ORLANDO, FL — Worthless, self-serving, boring, repetitive, helpful and educational were a few of the adjectives used by attendees at National Center for Database Marketing Conference & Exhibition here yesterday to describe sessions they attended.
“There is nothing interesting here for me to go to,” said one attendee, who did not want to be identified. “Either they are speaking so broadly or too specific and what they are saying can not be related to anyone's business but their own.”
Lori Terzopoulos, marketing database analyst at American Century Investments, Kansas City, who was attending her first NCDM show, said the first of two sessions she attended was helpful but the second one was not.
“The first session was helpful for me and I learned quite a bit,” she said. “The second one I went to was worthless. He spoke of nothing specific and talked more about how he could do it instead of how we could do it. He didn't deviate from his case study and it felt like he was selling his product the whole time instead of explaining something to us.”
The session she was referring to was “How to Improve Response Rates for Financial Products.”
The audiences for the sessions ranged from totally full to almost empty. In some cases there was a lot of audience participation while in others some people were leaving early while others stayed but were playing with their laptops in the back of the room.
Vendors on the exhibit floor described traffic as ranging from excellent to moderate. And depending on who you asked, the quality of leads they were coming across ranged from good to poor.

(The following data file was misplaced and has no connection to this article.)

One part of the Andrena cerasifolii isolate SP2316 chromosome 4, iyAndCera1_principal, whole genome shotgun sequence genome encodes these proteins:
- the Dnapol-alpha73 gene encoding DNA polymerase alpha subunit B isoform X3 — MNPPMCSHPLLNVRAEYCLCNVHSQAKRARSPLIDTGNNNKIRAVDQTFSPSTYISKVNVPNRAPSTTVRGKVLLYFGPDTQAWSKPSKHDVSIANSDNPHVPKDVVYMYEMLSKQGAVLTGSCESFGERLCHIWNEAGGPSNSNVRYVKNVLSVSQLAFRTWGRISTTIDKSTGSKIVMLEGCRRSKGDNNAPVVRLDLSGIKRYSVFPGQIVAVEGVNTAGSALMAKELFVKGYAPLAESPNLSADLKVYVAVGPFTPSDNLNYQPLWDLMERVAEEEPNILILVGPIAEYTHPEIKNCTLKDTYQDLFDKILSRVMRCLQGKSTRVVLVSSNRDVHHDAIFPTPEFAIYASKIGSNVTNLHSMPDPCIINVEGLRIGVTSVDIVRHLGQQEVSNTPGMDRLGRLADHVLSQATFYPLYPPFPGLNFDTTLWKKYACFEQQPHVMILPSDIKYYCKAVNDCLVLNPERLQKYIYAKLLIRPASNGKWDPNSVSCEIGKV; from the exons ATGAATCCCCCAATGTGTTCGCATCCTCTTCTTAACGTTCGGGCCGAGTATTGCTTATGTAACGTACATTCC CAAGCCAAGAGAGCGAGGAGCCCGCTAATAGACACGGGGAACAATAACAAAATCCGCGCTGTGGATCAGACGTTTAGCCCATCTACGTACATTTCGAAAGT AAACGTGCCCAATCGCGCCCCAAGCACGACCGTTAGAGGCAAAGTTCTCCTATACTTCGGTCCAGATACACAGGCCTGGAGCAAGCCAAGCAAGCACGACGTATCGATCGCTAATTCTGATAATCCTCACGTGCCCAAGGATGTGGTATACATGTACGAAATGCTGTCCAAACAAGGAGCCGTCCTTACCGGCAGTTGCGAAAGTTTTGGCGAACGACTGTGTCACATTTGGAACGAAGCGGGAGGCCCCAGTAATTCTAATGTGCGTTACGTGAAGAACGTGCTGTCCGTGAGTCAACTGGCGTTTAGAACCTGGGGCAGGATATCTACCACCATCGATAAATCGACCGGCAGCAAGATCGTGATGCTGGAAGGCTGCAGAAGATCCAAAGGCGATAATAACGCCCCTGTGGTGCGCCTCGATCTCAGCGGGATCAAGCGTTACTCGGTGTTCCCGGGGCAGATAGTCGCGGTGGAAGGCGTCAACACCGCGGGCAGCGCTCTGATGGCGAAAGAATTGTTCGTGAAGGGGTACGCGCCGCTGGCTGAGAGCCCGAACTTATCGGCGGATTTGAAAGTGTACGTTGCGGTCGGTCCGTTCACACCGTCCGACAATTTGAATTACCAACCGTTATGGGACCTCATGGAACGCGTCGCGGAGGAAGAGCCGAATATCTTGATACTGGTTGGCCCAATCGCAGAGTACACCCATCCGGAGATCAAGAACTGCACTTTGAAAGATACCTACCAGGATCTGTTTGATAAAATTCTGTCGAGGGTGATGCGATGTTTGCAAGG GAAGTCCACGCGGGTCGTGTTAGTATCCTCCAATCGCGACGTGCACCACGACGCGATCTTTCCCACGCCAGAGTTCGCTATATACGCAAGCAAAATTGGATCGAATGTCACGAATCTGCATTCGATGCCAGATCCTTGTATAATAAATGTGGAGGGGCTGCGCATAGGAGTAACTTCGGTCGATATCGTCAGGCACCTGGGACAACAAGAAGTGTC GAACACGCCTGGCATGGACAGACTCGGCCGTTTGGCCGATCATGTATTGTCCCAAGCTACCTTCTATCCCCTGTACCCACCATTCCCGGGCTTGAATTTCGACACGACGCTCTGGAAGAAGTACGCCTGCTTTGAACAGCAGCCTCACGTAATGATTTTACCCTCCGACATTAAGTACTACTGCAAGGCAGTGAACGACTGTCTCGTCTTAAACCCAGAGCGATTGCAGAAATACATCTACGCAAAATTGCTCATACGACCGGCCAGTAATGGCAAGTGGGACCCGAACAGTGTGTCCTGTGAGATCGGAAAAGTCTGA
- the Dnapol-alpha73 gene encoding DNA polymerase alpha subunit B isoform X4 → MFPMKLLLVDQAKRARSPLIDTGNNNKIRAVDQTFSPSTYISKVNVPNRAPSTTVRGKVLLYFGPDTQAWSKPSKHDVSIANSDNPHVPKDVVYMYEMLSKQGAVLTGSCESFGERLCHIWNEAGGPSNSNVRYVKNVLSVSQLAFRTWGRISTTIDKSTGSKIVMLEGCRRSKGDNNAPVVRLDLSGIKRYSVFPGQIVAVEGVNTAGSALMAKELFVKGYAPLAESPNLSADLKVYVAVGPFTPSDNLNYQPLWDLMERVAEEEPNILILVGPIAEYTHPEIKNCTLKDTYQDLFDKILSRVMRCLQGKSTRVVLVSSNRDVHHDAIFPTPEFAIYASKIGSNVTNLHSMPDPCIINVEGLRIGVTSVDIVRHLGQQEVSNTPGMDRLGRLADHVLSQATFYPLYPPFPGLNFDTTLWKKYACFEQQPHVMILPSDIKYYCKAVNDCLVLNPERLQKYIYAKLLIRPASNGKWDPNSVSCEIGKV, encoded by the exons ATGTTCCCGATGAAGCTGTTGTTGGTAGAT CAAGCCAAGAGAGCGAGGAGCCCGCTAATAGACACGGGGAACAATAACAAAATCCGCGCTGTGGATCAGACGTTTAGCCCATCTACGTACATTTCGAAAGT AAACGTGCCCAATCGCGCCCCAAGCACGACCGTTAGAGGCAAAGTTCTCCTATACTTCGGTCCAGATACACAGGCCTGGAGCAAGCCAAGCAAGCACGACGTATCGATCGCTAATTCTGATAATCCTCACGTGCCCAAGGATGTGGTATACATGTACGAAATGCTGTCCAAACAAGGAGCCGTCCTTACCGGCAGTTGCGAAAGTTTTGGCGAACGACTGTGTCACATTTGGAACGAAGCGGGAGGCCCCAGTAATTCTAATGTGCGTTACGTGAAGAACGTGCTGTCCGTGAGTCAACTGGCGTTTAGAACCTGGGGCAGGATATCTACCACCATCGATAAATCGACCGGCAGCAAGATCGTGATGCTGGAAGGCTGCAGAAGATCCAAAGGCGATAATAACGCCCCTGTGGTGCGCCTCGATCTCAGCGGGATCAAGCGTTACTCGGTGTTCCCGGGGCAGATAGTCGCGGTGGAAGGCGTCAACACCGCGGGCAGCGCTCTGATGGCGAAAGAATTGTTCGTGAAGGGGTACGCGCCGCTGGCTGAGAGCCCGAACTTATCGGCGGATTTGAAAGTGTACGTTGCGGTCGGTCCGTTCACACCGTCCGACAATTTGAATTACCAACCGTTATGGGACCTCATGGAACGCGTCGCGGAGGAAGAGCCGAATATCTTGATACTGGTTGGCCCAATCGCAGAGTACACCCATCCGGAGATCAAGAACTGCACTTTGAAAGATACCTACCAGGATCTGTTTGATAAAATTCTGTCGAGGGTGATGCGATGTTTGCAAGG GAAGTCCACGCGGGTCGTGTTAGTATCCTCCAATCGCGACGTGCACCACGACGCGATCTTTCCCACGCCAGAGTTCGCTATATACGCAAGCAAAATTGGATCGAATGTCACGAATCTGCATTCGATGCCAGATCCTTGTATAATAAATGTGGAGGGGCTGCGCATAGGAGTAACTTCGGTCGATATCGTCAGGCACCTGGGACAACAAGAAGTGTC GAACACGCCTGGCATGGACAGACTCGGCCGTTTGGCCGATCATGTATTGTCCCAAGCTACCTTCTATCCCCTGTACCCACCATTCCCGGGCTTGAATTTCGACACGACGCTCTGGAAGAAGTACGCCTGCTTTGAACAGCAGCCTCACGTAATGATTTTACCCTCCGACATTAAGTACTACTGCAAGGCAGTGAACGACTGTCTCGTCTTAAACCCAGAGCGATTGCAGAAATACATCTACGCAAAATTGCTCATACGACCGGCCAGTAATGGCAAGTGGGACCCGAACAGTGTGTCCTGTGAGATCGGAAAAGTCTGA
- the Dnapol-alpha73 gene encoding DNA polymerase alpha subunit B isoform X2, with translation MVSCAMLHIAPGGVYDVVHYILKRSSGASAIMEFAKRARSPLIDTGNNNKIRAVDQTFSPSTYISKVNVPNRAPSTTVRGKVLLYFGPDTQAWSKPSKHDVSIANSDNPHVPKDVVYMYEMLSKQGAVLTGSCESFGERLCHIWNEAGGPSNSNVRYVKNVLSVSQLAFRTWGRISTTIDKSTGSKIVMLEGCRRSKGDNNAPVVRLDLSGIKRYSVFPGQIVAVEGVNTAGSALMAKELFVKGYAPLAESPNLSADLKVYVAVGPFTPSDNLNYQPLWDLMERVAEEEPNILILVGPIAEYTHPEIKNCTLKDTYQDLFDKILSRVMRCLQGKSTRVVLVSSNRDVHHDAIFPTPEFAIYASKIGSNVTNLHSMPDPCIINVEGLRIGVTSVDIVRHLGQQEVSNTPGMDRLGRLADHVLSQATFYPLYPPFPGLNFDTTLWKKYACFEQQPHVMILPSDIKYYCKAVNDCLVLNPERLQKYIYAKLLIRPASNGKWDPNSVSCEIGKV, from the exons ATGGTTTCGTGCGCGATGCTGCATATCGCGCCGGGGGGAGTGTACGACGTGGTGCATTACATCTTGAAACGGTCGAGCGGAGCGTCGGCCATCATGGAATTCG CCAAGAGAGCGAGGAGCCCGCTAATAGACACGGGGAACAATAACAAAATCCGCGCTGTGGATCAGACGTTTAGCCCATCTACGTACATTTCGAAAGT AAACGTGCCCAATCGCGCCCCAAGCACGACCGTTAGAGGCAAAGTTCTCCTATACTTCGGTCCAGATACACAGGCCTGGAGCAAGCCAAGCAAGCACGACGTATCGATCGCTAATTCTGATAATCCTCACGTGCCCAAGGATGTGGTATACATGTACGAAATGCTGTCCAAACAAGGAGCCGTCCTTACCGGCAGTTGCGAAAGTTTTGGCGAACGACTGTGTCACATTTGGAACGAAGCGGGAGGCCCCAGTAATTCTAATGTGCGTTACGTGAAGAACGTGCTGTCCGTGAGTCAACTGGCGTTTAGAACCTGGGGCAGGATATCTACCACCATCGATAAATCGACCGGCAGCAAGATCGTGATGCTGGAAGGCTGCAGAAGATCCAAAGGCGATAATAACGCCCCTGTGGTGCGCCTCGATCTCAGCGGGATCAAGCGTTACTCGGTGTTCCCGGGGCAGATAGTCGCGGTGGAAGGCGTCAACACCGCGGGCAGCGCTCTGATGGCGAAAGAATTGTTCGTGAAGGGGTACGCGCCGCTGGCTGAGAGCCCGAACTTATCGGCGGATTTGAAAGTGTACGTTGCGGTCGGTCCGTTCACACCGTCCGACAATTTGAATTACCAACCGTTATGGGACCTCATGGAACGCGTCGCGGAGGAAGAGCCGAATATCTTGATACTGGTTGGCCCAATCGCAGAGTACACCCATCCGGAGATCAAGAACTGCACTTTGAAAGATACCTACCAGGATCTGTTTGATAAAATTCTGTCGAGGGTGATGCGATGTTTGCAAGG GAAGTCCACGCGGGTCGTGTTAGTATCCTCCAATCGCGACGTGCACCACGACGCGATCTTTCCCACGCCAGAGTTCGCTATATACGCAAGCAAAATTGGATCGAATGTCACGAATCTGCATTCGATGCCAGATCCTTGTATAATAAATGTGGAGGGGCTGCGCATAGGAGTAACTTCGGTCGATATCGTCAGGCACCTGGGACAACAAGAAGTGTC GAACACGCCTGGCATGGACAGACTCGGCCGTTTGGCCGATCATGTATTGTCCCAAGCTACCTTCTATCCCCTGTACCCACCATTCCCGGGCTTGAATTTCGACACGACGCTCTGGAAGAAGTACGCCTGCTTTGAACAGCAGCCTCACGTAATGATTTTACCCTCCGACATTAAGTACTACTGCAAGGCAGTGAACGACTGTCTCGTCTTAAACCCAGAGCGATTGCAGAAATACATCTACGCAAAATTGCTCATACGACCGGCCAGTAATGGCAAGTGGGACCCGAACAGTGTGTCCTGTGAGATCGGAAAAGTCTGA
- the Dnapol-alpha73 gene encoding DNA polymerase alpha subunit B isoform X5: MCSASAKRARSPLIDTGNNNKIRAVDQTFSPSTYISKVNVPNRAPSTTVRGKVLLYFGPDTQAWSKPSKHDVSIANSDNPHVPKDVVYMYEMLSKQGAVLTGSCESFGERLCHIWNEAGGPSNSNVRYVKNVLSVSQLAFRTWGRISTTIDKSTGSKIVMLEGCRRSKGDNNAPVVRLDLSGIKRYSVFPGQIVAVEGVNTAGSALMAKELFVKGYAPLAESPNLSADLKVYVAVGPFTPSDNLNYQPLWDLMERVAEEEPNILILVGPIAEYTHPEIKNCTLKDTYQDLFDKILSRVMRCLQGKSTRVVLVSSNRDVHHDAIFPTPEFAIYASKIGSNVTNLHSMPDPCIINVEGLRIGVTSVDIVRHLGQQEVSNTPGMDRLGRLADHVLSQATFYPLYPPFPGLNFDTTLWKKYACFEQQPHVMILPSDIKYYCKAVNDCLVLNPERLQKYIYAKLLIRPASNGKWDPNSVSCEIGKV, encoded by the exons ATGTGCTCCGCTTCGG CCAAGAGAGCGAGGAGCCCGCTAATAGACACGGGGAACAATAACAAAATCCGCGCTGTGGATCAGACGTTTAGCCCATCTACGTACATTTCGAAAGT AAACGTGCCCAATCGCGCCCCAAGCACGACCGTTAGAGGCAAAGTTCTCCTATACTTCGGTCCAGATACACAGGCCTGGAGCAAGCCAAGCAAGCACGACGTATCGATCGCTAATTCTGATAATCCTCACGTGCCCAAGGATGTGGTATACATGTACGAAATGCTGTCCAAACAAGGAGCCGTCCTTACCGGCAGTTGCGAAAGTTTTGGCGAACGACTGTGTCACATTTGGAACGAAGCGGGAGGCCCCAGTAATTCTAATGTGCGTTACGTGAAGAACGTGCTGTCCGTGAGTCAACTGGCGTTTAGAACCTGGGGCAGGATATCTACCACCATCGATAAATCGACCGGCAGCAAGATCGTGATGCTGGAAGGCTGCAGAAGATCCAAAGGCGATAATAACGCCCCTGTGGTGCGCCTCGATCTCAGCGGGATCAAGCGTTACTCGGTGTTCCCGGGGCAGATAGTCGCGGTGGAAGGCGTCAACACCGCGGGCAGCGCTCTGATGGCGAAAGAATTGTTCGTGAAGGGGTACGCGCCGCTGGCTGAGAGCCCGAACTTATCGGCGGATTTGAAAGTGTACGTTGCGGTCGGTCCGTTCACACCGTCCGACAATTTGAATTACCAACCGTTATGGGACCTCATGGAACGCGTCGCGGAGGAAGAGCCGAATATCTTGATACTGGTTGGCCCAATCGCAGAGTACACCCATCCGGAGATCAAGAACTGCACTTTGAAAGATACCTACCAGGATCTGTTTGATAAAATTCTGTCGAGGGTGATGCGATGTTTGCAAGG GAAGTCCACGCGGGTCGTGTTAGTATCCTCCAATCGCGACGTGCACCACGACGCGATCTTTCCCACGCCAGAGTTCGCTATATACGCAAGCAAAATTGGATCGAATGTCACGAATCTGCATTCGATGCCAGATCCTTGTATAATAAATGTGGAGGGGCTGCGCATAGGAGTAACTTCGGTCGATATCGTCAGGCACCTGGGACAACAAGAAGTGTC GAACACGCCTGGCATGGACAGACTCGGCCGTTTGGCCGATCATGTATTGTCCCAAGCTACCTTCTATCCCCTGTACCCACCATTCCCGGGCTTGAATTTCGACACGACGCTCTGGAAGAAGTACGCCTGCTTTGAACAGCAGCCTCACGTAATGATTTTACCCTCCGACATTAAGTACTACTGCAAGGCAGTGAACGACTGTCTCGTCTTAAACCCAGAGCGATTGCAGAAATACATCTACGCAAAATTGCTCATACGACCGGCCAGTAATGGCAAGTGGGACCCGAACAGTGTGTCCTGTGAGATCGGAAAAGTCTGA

“I have no complaints about our location and the traffic has been exceptional,” said K. Lynne Cramer, account executive at Webcraft, Tampa, FL. “The group of people coming up to us has also been very inquisitive and so far we have been doing very good business.”
Michael Stoltz, central region solutions team at IBM, Crestwood, KY, said industry exhibitors need to help guide people around the show floor more effectively instead of letting them wander aimlessly.
“We could do a better job at connecting people to where they need to go around the floor,” he said. ” We should make sure they know where they are going and what they need to do and who they need to see. Tell them this vendor can provide you with a process and ths is a tool that can help you with what you are trying to do.”
But Alexis Thomas, marketing communications manager at Cyber Dialogue, said the crowd at this show was better informed here than they were at the Chicago show.
“The leads and people here are more qualified than they were in Chicago,” she said. “They are also a lot more Internet savvy here as well.”